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Child sexual exploitation is the ‘norm’, warns inquiry

Child sexual exploitation (CSE) has become a ‘social norm’ in parts of Greater Manchester and tackling it will require a “sea change” in public and professional attitudes, a report by Stockport MP Ann Coffey has warned.

In her Real Voices report, ordered by Greater Manchester police and crime commissioner following the Rochdale CSE scandal, Coffey warns that young girls face “a worrying amount of unwanted attention and touching from men in the street” and feel under pressure from social media to do things they are uncomfortable with.

“Sexting, selfies, Instagram and the like have given rise to new social norms in changed expectations of sexual entitlement, and with it a confused understanding of what constitutes consent,” the Labour MP concluded.

Young girls interviewed for the report told of getting “approached all the time” when in school uniform and men who “do not care how old you are”.

They also told Coffey that they saw little point in reporting incidents to the police. “You do not report it because who is going to do anything? It happens so much I do not see the point,” said one girl.

Another told of how she was exploited by a 19-year-old when she was 12: “I lost my virginity to him and when my foster parent found out she said, ‘Why are you being a slag?’”

One youth worker interview quoted in the report said: “I find it scary and it is becoming more and more common. You can see in the girls’ eyes that they are scared and are being controlled.”

Flouting guidance

The report said Greater Manchester Police recorded 12,879 sexual offences against under 16s between 2008 and 2013 but these led to proceedings against only 2,341 defendants and 1,078 convictions. One in 10 of CSE crimes currently under investigation in Greater Manchester involved multiple perpetrators.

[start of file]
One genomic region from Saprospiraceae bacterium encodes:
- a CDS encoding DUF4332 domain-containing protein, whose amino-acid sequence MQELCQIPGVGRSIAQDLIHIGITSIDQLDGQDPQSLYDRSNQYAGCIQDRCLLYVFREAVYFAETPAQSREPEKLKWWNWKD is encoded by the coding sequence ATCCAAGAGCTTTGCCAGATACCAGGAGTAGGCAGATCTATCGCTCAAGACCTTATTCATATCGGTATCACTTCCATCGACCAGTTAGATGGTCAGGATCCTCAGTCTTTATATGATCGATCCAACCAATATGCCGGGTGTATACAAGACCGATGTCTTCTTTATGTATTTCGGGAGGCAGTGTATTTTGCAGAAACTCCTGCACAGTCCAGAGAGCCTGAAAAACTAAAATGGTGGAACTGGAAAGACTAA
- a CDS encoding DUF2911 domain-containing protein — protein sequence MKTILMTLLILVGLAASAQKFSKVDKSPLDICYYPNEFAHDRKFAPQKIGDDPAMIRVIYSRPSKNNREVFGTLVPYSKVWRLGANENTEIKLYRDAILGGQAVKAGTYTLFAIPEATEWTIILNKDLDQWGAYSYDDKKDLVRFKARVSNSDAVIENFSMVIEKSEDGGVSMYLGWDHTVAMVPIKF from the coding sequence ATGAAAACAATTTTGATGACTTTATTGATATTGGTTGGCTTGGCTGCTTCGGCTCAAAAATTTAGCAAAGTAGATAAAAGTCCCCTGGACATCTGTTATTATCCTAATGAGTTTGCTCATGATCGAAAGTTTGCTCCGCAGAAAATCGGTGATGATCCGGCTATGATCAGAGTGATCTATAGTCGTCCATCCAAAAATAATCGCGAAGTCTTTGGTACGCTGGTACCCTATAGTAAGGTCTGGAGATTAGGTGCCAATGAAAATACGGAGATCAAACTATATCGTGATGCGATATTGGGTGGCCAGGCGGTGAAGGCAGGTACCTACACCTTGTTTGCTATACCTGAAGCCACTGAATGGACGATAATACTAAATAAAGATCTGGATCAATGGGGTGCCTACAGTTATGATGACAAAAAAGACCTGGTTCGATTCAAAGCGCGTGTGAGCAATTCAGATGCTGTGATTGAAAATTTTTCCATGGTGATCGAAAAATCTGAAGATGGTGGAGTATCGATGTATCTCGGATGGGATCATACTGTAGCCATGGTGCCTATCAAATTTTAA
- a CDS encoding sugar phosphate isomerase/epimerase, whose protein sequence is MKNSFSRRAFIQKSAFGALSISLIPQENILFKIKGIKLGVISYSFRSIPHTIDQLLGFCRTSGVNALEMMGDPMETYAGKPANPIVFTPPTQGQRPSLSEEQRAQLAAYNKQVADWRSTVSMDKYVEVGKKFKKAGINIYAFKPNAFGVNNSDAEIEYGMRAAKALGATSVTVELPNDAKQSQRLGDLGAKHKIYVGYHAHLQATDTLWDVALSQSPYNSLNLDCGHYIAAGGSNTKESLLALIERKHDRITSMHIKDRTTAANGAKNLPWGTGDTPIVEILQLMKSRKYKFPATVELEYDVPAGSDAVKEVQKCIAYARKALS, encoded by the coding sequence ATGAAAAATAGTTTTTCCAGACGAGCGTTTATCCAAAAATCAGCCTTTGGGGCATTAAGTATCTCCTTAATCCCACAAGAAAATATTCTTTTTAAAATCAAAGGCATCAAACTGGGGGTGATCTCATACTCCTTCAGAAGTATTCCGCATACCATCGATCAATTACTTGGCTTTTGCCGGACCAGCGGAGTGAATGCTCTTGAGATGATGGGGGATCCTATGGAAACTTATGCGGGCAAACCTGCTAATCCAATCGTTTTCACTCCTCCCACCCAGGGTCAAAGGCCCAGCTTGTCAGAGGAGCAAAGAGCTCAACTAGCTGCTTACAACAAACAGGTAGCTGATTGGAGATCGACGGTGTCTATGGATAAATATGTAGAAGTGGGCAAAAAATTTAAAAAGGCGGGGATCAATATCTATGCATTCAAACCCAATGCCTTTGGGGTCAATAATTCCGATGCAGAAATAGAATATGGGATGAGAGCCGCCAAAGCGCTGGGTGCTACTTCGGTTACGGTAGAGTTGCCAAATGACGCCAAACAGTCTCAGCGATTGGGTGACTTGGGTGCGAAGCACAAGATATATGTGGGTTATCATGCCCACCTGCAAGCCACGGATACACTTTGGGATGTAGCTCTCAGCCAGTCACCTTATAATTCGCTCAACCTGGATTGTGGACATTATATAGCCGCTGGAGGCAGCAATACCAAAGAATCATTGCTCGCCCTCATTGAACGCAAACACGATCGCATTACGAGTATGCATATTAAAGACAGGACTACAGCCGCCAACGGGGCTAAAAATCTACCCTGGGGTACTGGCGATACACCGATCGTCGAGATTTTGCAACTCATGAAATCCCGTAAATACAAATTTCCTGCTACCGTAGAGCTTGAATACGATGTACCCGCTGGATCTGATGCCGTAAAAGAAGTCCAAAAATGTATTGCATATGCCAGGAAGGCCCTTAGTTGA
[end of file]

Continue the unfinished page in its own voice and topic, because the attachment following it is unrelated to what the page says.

The report concluded that the work of social workers, police and other professionals alone will not be enough to tackle the problem and called for the whole community, including young people, to be engaged in the effort to protect children from abusers.

However Coffey said local safeguarding children boards (LSCBs) and schools are avoiding the issue for fear of bad publicity.

“There has been a reluctance to talk about child sexual exploitation by LSCBs and schools because they do not want to been seen to have a ‘Rochdale’ problem,” she said.

“The result is that the public is ill-informed about CSE and is therefore not able to play a full role in protecting children. I was disappointed that only 6 out of 10 LSCBs responded to my question about the incidence and trends of CSE in their area.”

The report also said that some independent children’s homes are flouting government guidance by failing to alert councils when children move in from other areas. It said that there should be spot checks on homes to ensure that they are following the guidance in addition to Ofsted inspections.

Other recommendations included:

Care provision for 16 and 17 year olds to be registered and inspected by Ofsted
The appointment of a ‘CSE Champion’ to develop joint working across local authorities, police divisions and clinical commissioning groups in Greater Manchester
Scrapping laws that mean children can face criminal charges for loitering or soliciting for prostitution

Story courtesy of Community Care

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